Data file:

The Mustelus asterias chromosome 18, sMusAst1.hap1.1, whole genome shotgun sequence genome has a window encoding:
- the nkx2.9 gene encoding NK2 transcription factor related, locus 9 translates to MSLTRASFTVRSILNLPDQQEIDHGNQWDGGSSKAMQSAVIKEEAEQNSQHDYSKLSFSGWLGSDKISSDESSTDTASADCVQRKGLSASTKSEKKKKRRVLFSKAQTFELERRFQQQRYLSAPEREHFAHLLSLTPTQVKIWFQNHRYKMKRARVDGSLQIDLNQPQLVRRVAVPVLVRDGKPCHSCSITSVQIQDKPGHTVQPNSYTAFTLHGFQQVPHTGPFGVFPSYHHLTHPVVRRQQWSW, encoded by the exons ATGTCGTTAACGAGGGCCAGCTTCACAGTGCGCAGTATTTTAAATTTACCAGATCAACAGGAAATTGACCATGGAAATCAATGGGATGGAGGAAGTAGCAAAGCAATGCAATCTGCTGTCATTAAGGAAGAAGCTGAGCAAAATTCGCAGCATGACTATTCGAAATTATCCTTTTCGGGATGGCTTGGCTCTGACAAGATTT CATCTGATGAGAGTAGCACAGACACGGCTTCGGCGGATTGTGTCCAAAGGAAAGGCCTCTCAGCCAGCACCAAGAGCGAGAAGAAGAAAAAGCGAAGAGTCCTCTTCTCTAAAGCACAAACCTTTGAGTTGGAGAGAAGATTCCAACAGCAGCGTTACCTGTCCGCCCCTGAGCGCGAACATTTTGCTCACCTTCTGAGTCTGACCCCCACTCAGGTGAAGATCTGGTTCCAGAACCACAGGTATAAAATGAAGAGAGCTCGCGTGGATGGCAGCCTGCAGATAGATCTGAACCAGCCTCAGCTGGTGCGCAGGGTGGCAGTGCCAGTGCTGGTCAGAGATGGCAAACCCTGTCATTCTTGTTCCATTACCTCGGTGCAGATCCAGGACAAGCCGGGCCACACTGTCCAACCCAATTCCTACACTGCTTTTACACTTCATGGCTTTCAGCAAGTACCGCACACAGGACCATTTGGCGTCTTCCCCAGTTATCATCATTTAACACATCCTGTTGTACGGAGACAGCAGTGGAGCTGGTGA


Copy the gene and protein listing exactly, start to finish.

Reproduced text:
The Mustelus asterias chromosome 18, sMusAst1.hap1.1, whole genome shotgun sequence genome has a window encoding:
- the nkx2.9 gene encoding NK2 transcription factor related, locus 9 translates to MSLTRASFTVRSILNLPDQQEIDHGNQWDGGSSKAMQSAVIKEEAEQNSQHDYSKLSFSGWLGSDKISSDESSTDTASADCVQRKGLSASTKSEKKKKRRVLFSKAQTFELERRFQQQRYLSAPEREHFAHLLSLTPTQVKIWFQNHRYKMKRARVDGSLQIDLNQPQLVRRVAVPVLVRDGKPCHSCSITSVQIQDKPGHTVQPNSYTAFTLHGFQQVPHTGPFGVFPSYHHLTHPVVRRQQWSW, encoded by the exons ATGTCGTTAACGAGGGCCAGCTTCACAGTGCGCAGTATTTTAAATTTACCAGATCAACAGGAAATTGACCATGGAAATCAATGGGATGGAGGAAGTAGCAAAGCAATGCAATCTGCTGTCATTAAGGAAGAAGCTGAGCAAAATTCGCAGCATGACTATTCGAAATTATCCTTTTCGGGATGGCTTGGCTCTGACAAGATTT CATCTGATGAGAGTAGCACAGACACGGCTTCGGCGGATTGTGTCCAAAGGAAAGGCCTCTCAGCCAGCACCAAGAGCGAGAAGAAGAAAAAGCGAAGAGTCCTCTTCTCTAAAGCACAAACCTTTGAGTTGGAGAGAAGATTCCAACAGCAGCGTTACCTGTCCGCCCCTGAGCGCGAACATTTTGCTCACCTTCTGAGTCTGACCCCCACTCAGGTGAAGATCTGGTTCCAGAACCACAGGTATAAAATGAAGAGAGCTCGCGTGGATGGCAGCCTGCAGATAGATCTGAACCAGCCTCAGCTGGTGCGCAGGGTGGCAGTGCCAGTGCTGGTCAGAGATGGCAAACCCTGTCATTCTTGTTCCATTACCTCGGTGCAGATCCAGGACAAGCCGGGCCACACTGTCCAACCCAATTCCTACACTGCTTTTACACTTCATGGCTTTCAGCAAGTACCGCACACAGGACCATTTGGCGTCTTCCCCAGTTATCATCATTTAACACATCCTGTTGTACGGAGACAGCAGTGGAGCTGGTGA